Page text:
The story of baseball is also one of immigration.


Baseball traces its roots to upstate New York and a man with one of the whitest names in American history: Abner Doubleday, who allegedly invented the game in a cow pasture in 1839. The modern sport, however, is a fusion of cultural influences—Caribbean, Latino, Japanese, and more. Like America as a whole, it has been both adopted and altered by successive waves of engaged immigrants.

Those influences take the mound at "¡Pleibol! In the Barrios and the Big Leagues," a bilingual exhibit that opened last summer at the Smithsonian's Museum of American History in Washington, D.C.

As always, cultural exchange is not a one-way street. It was Cuban student visitors to the U.S. in the 1860s who brought an early version of baseball to the Caribbean. A century later, after professional baseball's color barrier was broken, Latino stars such as Roberto Clemente (from Puerto Rico) paved the way for fellow Hall of Famers such as Pedro Martinez (of the Dominican Republic) and Mariano Rivera (of Panama), turning America's pastime into a more global game.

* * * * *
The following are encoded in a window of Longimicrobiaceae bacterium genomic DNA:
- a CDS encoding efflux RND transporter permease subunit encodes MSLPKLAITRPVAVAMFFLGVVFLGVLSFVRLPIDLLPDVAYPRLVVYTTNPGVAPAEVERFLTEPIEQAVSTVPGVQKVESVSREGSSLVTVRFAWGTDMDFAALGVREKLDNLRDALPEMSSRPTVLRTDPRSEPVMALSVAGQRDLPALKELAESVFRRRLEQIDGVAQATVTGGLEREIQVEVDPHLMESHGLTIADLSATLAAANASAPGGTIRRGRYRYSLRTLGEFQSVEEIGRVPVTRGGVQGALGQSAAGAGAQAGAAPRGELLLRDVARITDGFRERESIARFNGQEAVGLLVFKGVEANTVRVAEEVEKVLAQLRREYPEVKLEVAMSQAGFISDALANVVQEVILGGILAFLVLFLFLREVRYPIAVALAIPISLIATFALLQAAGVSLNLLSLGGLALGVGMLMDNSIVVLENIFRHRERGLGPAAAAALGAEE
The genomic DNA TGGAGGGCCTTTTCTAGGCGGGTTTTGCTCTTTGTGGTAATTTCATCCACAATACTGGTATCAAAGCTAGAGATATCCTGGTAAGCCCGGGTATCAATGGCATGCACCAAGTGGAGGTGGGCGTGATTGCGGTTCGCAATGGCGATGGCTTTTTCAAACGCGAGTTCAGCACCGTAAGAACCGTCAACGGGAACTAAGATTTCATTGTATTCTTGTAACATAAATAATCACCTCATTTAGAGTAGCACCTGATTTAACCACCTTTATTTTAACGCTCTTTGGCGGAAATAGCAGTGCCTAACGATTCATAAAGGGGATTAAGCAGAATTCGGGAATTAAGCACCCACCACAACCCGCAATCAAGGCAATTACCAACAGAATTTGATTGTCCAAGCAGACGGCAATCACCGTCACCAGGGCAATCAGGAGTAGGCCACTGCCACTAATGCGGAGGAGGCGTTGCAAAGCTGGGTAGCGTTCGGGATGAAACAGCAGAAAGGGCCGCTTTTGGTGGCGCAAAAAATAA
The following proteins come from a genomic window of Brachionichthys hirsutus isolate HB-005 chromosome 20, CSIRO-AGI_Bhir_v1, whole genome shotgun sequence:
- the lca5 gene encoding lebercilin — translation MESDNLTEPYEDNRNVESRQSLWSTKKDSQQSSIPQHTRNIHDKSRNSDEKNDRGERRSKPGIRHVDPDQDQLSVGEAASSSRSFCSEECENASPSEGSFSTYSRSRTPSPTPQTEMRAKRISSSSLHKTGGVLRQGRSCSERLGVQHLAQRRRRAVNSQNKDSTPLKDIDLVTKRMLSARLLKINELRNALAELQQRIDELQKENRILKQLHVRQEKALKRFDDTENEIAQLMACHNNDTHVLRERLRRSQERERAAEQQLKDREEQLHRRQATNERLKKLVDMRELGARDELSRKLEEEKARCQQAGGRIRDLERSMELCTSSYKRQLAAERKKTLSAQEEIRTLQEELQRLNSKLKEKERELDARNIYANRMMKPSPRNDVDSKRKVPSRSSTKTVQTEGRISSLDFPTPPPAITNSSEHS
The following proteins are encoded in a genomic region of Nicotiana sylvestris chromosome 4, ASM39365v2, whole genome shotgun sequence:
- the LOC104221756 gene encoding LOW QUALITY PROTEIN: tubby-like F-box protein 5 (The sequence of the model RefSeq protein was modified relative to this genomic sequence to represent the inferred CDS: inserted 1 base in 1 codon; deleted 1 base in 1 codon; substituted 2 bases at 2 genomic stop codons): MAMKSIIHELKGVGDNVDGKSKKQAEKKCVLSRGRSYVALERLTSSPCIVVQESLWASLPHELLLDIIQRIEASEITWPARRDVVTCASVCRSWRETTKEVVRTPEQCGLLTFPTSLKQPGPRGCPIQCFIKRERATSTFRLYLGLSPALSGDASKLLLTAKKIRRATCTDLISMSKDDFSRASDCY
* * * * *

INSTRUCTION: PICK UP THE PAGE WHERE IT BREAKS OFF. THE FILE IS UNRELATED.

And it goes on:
Language, too, has evolved via baseball's cross-national appeal. Spanish speakers have adopted many English baseball terms—strikeoutsafe, etc.—but perhaps Americans should try some of the more vibrant Latino terms. Defensive players positioned in the outfield grass, for example, are known as jardineros ("gardeners"), which makes the utilitarian "outfielders" seem just plain dull.